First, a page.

U pitcher’s presence deceiving

by Sarah Mitchell

Gophers pitcher Frank Wagner comes across as a rough personality, but his teammates say he has almost mastered the art of deception.
“He’s just a big teddy bear,” Gophers sophomore Josh Holthaus said. “He looks tough, but he’s not.”
When the 6-foot-2, 215-pound reliever from Miles City, Mont., takes the mound, he looks intimidating. Thirty-two strike outs through less than 39 innings of play adds to Wagner’s physical presence.
But once again, its Wagner’s deception at work. The junior isn’t as imposing as his numbers indicate.
“I’ll never forget the day at practice when Frank and I had a long talk and he told me things that I never realized,” Gophers coach John Anderson said. “I never realized that Frank did doubt whether or not he belonged here. I tried to convince him that he could be successful at this level.”
Based on Wagner’s high school career, Anderson has reason to believe. Wagner amassed a 15-3 record with a 1.18 ERA and struck out 194 in 130.1 innings.
In his first year with the Gophers, Wagner experienced the typical freshman problems, posting a 12.21 ERA through 14 innings. But the southpaw has taken what he calls “leaps and bounds” since 1997. And despite an inconsistent start to this season, he is where he expected to be.
“I wasn’t throwing the way I’d hoped to. Sometimes I go out on the mound and I’m scared, but that comes from competition,” Wagner said. “That’s how you know you’re alive.”
The rush of competing ends with the thrill of victory or the shock of defeat. This season Wagner has had an equal amount of both.
In 18 relief appearances, Wagner has earned a 4-3 record. After being effective at Indiana two weekends ago (Wagner struck out three of the seven batters he faced in the Gophers’ 11-10 loss), Wagner’s performance fell short against Illinois last Friday. The reliever allowed four hits and three earned runs in 3.2 innings and Minnesota was defeated 7-6.
But Wagner knows it takes a little of both to make a good pitcher.
“Positive performances build that confidence, but you have to realize that just one bad outing shatters the things you’ve worked up to,” Wagner said. “The only way to show that you’ve become a good player is to bounce back from that setback.”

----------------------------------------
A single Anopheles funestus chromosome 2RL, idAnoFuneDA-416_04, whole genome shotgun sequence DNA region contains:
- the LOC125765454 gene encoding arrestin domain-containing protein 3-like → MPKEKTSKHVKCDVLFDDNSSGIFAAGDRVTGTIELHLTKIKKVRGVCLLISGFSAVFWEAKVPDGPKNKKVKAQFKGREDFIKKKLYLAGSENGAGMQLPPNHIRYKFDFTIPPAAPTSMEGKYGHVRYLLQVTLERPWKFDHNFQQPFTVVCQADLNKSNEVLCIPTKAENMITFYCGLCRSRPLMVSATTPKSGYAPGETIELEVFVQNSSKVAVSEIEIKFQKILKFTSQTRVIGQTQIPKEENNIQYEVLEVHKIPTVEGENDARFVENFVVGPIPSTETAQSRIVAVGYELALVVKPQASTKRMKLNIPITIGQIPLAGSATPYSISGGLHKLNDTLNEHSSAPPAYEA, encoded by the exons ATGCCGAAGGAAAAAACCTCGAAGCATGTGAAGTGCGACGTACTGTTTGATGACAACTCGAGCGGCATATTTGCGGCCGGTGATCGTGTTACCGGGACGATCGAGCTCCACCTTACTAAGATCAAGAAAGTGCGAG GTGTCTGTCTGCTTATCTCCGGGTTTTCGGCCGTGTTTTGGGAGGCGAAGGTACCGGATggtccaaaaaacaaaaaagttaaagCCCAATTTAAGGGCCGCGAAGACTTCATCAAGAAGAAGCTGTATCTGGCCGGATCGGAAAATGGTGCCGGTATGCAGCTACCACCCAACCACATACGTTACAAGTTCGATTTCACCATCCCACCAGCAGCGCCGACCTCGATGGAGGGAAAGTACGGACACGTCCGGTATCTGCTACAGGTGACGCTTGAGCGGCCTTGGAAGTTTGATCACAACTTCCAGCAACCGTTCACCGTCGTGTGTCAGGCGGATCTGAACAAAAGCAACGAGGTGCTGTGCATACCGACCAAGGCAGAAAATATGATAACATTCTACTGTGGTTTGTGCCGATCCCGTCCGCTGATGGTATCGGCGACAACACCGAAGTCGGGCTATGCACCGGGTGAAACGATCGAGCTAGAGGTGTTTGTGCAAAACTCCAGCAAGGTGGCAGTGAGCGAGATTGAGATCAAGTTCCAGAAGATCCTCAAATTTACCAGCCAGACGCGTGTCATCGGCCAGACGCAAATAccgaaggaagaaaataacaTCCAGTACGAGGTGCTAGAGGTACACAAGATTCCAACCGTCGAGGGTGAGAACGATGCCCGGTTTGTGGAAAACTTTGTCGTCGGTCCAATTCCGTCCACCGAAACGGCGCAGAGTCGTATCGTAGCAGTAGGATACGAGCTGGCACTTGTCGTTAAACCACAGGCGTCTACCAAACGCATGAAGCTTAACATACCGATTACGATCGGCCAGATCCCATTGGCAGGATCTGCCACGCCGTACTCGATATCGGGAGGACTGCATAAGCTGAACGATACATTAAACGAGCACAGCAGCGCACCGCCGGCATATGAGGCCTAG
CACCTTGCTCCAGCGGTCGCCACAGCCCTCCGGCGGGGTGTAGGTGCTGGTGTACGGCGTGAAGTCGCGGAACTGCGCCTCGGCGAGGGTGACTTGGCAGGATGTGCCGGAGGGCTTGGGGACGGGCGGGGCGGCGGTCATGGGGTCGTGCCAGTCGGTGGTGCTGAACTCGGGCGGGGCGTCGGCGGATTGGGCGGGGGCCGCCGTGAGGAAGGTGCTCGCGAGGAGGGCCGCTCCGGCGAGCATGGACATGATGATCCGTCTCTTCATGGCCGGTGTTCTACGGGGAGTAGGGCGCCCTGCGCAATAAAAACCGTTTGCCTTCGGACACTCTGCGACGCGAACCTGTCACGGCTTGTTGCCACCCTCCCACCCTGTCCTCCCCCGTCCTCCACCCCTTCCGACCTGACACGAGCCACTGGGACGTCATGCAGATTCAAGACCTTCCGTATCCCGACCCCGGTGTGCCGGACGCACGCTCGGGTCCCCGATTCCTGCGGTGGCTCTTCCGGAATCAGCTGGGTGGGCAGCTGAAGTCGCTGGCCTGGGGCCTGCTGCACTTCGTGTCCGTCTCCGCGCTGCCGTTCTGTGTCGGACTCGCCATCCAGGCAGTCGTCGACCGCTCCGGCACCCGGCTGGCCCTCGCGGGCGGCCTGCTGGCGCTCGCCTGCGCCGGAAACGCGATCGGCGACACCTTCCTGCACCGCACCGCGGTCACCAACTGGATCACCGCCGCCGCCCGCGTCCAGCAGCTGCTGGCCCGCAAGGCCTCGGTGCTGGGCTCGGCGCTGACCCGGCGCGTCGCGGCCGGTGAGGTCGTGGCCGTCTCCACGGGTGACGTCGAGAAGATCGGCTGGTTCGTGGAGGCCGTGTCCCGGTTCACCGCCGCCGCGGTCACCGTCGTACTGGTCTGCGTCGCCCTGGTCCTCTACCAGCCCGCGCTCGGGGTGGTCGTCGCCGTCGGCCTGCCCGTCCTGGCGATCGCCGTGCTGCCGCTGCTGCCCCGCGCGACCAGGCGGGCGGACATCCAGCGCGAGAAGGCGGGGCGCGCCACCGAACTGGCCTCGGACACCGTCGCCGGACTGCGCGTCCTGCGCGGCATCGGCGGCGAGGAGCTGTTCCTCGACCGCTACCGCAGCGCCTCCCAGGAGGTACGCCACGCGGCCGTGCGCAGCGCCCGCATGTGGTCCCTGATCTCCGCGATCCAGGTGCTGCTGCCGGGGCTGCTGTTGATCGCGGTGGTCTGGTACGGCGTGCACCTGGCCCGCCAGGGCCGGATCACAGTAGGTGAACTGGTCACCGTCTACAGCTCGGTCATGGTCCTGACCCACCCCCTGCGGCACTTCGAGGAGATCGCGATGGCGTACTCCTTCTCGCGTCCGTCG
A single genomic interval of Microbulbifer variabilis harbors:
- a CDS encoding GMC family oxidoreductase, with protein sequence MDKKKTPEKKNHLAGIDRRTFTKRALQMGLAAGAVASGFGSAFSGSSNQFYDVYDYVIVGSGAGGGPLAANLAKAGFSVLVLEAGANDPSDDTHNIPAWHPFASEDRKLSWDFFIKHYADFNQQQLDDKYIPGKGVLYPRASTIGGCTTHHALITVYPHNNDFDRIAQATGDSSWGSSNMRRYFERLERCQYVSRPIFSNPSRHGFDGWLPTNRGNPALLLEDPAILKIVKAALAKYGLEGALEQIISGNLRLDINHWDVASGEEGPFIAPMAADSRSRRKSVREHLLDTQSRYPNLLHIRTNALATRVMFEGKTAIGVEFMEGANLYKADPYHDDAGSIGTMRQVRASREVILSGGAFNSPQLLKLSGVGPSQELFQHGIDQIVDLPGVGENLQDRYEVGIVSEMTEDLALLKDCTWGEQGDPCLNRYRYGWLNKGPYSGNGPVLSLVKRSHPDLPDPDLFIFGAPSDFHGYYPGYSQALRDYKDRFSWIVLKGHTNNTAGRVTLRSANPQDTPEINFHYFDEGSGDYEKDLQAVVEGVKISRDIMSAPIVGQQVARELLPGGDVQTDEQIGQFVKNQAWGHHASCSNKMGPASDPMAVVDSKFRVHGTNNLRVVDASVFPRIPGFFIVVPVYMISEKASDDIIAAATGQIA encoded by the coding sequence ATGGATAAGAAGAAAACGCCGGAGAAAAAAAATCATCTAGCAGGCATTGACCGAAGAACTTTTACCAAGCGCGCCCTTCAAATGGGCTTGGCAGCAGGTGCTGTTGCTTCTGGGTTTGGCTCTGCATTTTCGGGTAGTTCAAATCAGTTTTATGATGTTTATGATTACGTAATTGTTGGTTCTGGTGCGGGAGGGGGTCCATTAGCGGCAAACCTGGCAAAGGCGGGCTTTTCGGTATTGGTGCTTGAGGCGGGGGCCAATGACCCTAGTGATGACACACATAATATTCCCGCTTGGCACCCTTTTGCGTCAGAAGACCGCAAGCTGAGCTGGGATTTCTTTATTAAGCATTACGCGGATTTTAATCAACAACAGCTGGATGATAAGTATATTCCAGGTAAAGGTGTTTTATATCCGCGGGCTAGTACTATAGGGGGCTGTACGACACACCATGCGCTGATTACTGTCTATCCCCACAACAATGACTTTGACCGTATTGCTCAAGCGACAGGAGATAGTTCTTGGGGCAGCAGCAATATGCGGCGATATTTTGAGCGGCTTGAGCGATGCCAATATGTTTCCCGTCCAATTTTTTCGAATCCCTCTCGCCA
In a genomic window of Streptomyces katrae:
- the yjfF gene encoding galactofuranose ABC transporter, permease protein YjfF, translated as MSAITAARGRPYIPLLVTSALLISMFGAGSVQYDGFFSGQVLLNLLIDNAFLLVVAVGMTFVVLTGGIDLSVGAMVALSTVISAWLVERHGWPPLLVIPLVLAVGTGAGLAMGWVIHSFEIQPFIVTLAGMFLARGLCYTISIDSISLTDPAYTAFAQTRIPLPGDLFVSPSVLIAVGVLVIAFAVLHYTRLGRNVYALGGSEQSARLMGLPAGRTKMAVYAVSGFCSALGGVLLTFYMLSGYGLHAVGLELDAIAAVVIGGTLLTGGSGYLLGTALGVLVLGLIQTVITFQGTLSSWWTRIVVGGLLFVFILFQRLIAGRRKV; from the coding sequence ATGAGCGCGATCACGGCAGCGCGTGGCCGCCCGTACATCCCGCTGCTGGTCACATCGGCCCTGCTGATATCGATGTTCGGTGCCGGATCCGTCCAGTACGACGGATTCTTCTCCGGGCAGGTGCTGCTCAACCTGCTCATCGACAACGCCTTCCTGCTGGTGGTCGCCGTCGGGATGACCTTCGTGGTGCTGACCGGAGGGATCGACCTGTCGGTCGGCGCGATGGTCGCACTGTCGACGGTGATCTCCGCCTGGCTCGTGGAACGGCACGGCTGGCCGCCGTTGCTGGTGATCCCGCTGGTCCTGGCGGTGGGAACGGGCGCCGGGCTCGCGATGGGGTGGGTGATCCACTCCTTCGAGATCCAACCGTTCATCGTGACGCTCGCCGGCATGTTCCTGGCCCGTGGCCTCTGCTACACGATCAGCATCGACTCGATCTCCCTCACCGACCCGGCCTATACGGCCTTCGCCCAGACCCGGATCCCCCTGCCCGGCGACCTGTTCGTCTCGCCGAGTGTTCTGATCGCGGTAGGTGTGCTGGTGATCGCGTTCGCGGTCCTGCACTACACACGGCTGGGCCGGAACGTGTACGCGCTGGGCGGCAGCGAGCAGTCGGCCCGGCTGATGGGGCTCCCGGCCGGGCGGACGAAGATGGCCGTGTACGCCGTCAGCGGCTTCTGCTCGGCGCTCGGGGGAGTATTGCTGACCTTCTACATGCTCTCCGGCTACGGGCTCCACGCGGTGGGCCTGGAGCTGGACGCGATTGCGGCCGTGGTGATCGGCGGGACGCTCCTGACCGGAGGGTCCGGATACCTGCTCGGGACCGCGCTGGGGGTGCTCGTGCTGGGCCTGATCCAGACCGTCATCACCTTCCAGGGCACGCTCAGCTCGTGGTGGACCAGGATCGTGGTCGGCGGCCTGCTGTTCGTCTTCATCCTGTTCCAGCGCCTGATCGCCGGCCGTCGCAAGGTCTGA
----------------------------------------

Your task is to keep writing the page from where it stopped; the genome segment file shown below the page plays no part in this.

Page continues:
As the Gophers take Siebert Field against Northwestern this weekend, Wagner welcomes the opportunity to turn last weekend’s numbers around. But as Minnesota starters work to get the most out their arms, Wagner and the rest of the Gophers bullpen are lucky to see any work.
This is just a typical Big Ten series for the reliever.
“As a reliever, you never know. It’s a constant battle of trying to keep your mind on the game,” Wagner said. “You enjoy being here, but you’re kidding yourself if you say that you’re going to be totally focused on the game for nine full innings.”
These lapses are filled with joking amongst what Wagner said is his newest family — his teammates. Wagner credits Anderson for recruiting a compatible group of players.
“Obviously you can’t get 45 guys who are going to be best friends, but if you can get 45 guys that enjoy being with each other, that’s even better,” Wagner said. “Nobody on the team wants to kill one another. It’s like a playground.”
With Minnesota looking to gain ground on conference-leading Ohio State in its last two conference series, Anderson might have to pull Wagner away from the pranks and put him on the mound during a game-threatening situation.
But Anderson won’t doubt the decision to do so. He knows the real Wagner.
“I’m real impressed with Frank,” Anderson said. “He comes from a real small town in Montana and he just got in his pickup truck and drove out here. He’s always been to me a mature young man. Very bright. Very personable.”